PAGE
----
WA children spread measles to Hawaii

WA children spread measles to Hawaii
CDC/ Heinz F. Eichenwald, MD
Measles is a respiratory disease caused by a virus and spread through the air, according to the Centers for Disease Control and Prevention. Measles starts with a fever, runny nose, cough, red eyes and sore throat, the CDC said.

Two confirmed cases of measles in Hawaii were in unvaccinated children who traveled to Hawaii from Washington state.

Dr. Sarah Park, state epidemiologist for Hawaii, said Monday Washington public health officials told her office that the family had been exposed to measles as part of the ongoing outbreak in the southwestern part of Washington.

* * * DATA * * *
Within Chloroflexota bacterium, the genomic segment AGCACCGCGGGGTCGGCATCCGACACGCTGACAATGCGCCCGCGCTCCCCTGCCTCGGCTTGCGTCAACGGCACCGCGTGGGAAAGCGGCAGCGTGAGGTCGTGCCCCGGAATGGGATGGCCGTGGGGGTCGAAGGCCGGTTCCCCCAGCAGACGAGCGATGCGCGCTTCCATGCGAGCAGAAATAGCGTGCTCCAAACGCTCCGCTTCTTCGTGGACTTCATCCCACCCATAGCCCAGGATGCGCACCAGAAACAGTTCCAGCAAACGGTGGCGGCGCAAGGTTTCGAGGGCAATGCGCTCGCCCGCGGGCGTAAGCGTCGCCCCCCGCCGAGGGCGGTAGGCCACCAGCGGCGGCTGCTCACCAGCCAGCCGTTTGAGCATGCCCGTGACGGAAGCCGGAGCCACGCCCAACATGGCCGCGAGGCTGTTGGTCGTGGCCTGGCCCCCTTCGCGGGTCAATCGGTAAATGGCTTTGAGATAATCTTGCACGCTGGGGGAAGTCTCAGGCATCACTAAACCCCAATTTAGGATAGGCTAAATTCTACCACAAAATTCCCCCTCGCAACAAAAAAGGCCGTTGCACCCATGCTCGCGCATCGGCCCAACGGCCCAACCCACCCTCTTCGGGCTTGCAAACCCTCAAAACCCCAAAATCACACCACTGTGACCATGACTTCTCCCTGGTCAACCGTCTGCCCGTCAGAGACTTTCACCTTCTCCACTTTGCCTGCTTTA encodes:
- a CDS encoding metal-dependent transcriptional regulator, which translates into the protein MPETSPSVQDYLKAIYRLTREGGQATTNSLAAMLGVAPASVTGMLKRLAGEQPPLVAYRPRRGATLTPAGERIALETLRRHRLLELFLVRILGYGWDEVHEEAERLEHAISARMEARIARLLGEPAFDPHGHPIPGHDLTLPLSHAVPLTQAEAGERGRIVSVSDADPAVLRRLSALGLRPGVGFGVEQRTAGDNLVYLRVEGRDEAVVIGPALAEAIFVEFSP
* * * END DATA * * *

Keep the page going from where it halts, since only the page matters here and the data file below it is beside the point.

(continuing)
The Oregonian reports Park said public health officials went to see the family and advised them to remain in the home on the Big Island where they were staying unless they could show proof of vaccination. Park said the home was on a large and relatively isolated part of the Big Island.

The outbreak has sickened 35 people in Oregon and Washington since Jan. 1. Most of the patients are children under 10, who were unvaccinated.

One child has been hospitalized.

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